Recently I picked up Kevin Nelson's book, The Spiritual Doorway in the Brain: A Neurologist's Search for the God Experience, after reading it quite a few years ago. I first heard of Nelson, a leading researcher in near-death experiences, via a New Scientist article that I blogged about in 2010.
Not surprisingly, in his book Nelson concludes that spiritual experiences are decidedly physical. In his Epilogue, he writes:
We have placed fragmented consciousness at the heart of many of our spiritual experiences and stripped away the illusion of the seamlessly integrated self. Odd as it may seem, we have shown that primal brainstem reactions seem to be at the root of the experiences that we think of as spiritual and that make us most human.
This concept of "knee-jerk spirituality" deals a strong blow to the idea that free will is necessary to connect with whatever we feel is sacred.
At the neurologist's command, a flicker of electrical current to the brain makes it seem that our consciousness has been lifted from our body and is floating freely in space. The brain pathways used during "natural" spiritual experiences are the same pathways used by spiritual drugs, indistinguishable from otherwise genuine religious conversions, transforming lives long after the drug is flushed clear from the body.
Clinical neurology tells us that these are the same pathways distorted by some diseases of the brain that produce disorders fitting criteria for religious experience. Are spontaneous and authentic spiritual experiences nothing more that "experiments of nature" telling us how the brain works?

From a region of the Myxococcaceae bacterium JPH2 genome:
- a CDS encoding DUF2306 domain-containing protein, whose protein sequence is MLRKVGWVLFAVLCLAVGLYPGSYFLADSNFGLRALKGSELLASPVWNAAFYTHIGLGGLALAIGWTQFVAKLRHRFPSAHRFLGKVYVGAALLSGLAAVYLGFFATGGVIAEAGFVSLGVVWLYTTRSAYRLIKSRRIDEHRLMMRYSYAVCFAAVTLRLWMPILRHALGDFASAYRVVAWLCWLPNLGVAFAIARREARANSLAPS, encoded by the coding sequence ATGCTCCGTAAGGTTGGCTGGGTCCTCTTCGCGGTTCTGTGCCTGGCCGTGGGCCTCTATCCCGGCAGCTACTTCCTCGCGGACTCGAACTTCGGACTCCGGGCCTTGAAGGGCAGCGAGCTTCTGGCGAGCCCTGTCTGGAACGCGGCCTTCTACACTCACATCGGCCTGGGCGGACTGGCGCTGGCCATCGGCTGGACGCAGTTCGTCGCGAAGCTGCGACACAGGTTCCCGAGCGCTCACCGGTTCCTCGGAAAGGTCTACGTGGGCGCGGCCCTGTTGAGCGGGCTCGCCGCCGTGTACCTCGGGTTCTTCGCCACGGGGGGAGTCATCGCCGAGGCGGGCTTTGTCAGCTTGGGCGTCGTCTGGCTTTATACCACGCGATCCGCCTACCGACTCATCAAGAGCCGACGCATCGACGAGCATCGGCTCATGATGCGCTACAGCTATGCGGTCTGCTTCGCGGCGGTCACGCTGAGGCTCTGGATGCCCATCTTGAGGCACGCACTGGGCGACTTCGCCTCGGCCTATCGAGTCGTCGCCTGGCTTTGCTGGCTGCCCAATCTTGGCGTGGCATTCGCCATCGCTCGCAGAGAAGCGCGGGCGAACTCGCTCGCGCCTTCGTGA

We have strong indications that much of our spirituality arises from arousal, limbic, and reward systems that evolved long before structures made the brain capable of language and reasoning. Neurologically, mystical feelings may not be so much beyond language as before language.
...We are all of this world, and my experience optimistically compels me to believe that understanding the brain as a spiritual organ strengthens our quest for meaning and complements a mature spirituality. My deepest hope is that this quest will ultimately bring us to a new birth of wisdom.
In his chapter, "The Fragmented Self," Nelson makes an interesting point. An obvious one, really, but something that gets ignored by those who claim that they went beyond their self into a sense of spiritual or mystical oneness.
If someone truly has no self, they have no way of remembering that they had an experience where they lacked a self. In other words, it takes a self to know that you don't have a self. Nelson writes:
The self, like consciousness, can fragment. And when we look closely, it may be that a little piece of the self remains even in the most powerful experiences of self-transcendence. After we delve into the way the brain constructs the self, we see that the complete loss of self, even in the most powerful of mystical experiences, is a dubious proposition.
...It is strange, even paradoxical, that the loss of self becomes one of the most powerful experiences that we can own, usually becoming deeply embedded in our lifelong self-identity.
There is no doubt afterward that the "me" of the experience owns the feelings, sensations, knowledge, and aftermath of the types of spiritual experience that involve loss of self! So powerful is this ownership that it often becomes integrated into our enduring religious beliefs and deepest aspirations.